“It’s not like an ad­dic­tion to drugs or food or al­co­hol, which have some sort of re­stric­tion. Porn you can get 24/7 any­where, plus it’s part of our cul­ture, and peo­ple re­gard it as a ‘rite of pas­sage’. Add to that an ad­dic­tion to the in­ter­net and FOMO, and you have a recipe for disas­ter.”

No­Fap is not easy. Or rather it’s eas­ier for some than oth­ers. There are some mem­bers on the fo­rum who claim to be PMO-free for more than a year (a lot of the time this in­cludes not ejac­u­lat­ing) and, just read­ing the be­fore/af­ter posts, you can see that many fo­rum mem­bers have suc­cess­fully made their way through a very dark and swampy tun­nel and come out the other side into blinding, mildly dis­ori­en­tat­ing day­light, sort of like the way you feel when you go to the cinema dur­ing the day­time and then walk back out into the park­ing lot.

The last lo­cal fap­stro­naut I spoke to, 35 y/o Ma­ronite Metal Praise, has a life story that is ba­si­cally too up­set­ting to go into here, ex­cept to say that he was in­tro­duced to porn when he was nine, via the nudie mag­a­zines sold at his fa­ther’s corner café. Af­ter be­ing ba­si­cally scammed out of all his money by a woman he met over the in­ter­net, and even got en­gaged to, he plunged deeper into PMO and has been strug­gling with it ever since. He says he’s at­tempted the No­Fap thing sev­eral times, and failed on each oc­ca­sion, i.e. “over­dos­ing on PMO.”

“I can’t go without mas­tur­ba­tion for more than a week,” he says. “It causes me to think of noth­ing else; at work, all I end up think­ing about is porn and ev­ery dis­gust­ing fan­tasy imag­in­able. I des­per­ately want to give it up ... I hope one day I can fi­nally be free of porn and mas­tur­ba­tion ad­dic­tion, but be­cause I’ve in­dulged for years it will al­ways be in the back of my mind, invit­ing me to go down that long road to ruin one more time.”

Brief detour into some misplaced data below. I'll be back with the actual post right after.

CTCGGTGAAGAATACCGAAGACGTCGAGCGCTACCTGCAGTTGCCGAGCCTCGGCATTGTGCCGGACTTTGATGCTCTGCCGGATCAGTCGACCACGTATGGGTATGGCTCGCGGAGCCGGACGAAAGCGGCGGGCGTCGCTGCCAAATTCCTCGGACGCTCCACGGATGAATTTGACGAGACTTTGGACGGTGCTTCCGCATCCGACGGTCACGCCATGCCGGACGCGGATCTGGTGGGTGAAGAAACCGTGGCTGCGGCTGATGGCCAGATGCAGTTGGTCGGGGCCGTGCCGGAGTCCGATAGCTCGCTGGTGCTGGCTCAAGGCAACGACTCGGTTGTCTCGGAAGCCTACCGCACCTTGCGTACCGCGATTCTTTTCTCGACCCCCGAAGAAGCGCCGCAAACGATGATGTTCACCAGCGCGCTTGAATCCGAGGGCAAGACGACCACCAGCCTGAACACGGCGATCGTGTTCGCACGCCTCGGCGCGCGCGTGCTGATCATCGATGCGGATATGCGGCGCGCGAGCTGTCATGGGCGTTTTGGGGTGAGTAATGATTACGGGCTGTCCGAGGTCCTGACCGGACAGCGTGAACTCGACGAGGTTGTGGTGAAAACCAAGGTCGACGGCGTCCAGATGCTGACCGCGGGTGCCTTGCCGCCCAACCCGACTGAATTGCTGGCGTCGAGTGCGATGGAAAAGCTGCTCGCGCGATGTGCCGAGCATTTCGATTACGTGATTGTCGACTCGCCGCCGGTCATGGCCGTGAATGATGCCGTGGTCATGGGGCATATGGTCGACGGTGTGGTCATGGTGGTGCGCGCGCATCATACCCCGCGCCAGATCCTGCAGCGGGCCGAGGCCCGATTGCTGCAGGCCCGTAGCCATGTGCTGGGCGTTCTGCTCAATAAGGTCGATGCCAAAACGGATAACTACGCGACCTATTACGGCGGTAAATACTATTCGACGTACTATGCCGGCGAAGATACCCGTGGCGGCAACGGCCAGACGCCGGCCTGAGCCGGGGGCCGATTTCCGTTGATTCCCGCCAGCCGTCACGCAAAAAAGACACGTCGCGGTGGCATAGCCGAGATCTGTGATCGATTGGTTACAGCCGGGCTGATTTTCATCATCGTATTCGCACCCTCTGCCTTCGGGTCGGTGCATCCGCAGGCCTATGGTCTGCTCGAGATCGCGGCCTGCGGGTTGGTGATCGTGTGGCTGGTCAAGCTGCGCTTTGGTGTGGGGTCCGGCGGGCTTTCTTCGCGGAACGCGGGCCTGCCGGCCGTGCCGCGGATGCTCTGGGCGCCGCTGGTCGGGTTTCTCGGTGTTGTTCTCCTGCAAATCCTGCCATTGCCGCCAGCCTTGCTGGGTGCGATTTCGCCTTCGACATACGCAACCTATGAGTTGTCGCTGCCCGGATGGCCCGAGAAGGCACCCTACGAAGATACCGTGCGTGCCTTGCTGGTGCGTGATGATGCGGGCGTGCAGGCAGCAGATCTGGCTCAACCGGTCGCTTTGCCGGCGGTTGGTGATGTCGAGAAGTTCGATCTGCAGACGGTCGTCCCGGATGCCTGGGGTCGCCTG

Some claim that on­line porn is the new to­bacco, in that by the time we un­der­stand its ef­fects it’ll be too late and mil­lions of lives will have been de­stroyed. Oth­ers claim that the ef­fects of porn have less to do with avail­abil­ity and more to do with the psy­chol­ogy of each in­di­vid­ual us­ing it. And the fact that there is so much in­for­ma­tion alerts us to just how sig­nif­i­cant on­line porn and its con­sump­tion is, both as a sub­ject and as some­thing that, be­cause of the un­cer­tainty of its long-term ef­fects, re­mains an un­known.

Whether or not you sub­scribe to the views and ideas of plat­forms like YBOP and No­Fap, two shim­mer­ing ironies/anom­alies have come out of these global re­tal­i­a­tions against the per­sis­tence of on­line porn: (1) the re­tal­i­a­tion has come from men them­selves, who have too long been re­garded as uni­ver­sally sex-mad and the pre­sumed hold­ers of shaky, locker-room morals when it comes to porn; and (2) on­line porn’s very sur­plus may, in its own sweat-laden, sticky way, hold the key to a re­fresh­ing, hash­tagged re­ver­sal in the way sex — and women — are treated and per­ceived.

Of course, the power of the in­ter­net and so­cial me­dia means this very well could hap­pen, or not hap­pen at all. But at least there’s hope.

The re­tal­i­a­tion has come from men, re­garded as uni­ver­sally sex-mad